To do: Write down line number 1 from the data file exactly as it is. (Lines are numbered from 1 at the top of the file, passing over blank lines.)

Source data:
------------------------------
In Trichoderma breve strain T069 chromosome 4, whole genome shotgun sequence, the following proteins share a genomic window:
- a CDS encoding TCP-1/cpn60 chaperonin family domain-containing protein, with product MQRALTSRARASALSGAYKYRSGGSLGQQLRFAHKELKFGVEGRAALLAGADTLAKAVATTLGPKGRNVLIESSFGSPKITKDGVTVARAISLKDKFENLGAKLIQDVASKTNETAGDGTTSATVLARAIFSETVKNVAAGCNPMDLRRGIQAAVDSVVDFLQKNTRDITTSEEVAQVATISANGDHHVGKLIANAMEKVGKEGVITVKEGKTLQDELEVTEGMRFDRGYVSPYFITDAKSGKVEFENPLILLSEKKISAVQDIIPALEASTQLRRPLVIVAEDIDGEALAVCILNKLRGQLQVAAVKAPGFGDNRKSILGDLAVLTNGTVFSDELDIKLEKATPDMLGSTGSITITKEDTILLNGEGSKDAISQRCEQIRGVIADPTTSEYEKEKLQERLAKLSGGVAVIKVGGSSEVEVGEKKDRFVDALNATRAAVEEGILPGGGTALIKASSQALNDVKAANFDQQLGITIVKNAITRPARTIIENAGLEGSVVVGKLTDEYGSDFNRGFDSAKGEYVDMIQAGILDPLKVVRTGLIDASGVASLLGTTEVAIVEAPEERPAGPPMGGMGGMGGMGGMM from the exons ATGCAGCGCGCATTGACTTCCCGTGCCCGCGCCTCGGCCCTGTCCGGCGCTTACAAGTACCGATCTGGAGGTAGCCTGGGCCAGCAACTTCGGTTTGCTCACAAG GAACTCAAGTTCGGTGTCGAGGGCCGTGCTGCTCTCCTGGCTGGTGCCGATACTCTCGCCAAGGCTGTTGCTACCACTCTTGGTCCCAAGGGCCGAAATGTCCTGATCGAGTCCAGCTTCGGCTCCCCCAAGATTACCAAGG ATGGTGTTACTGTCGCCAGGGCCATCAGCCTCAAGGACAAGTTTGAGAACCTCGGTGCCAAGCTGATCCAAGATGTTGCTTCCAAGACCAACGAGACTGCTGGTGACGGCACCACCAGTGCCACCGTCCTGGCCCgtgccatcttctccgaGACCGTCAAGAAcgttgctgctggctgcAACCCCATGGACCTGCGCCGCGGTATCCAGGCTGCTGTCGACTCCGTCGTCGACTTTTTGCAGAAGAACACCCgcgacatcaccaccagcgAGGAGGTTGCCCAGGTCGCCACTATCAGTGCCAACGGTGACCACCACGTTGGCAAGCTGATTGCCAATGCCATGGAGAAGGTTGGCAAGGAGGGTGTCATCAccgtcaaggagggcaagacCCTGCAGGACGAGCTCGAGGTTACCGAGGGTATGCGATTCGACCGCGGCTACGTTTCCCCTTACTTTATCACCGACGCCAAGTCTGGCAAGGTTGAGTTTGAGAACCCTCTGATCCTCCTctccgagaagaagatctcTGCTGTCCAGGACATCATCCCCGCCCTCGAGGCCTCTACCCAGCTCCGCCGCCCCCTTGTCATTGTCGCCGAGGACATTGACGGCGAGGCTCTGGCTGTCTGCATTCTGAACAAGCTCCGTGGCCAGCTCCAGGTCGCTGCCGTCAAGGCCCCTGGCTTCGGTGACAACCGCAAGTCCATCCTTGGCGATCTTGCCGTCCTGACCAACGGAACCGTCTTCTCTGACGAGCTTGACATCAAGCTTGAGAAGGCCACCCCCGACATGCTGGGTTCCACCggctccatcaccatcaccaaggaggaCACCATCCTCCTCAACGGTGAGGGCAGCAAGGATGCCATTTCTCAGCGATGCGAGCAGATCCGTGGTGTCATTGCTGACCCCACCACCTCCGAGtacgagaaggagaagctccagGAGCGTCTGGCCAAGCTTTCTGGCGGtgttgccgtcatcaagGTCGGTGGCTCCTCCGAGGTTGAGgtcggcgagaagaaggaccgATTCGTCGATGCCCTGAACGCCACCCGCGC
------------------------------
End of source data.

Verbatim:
In Trichoderma breve strain T069 chromosome 4, whole genome shotgun sequence, the following proteins share a genomic window: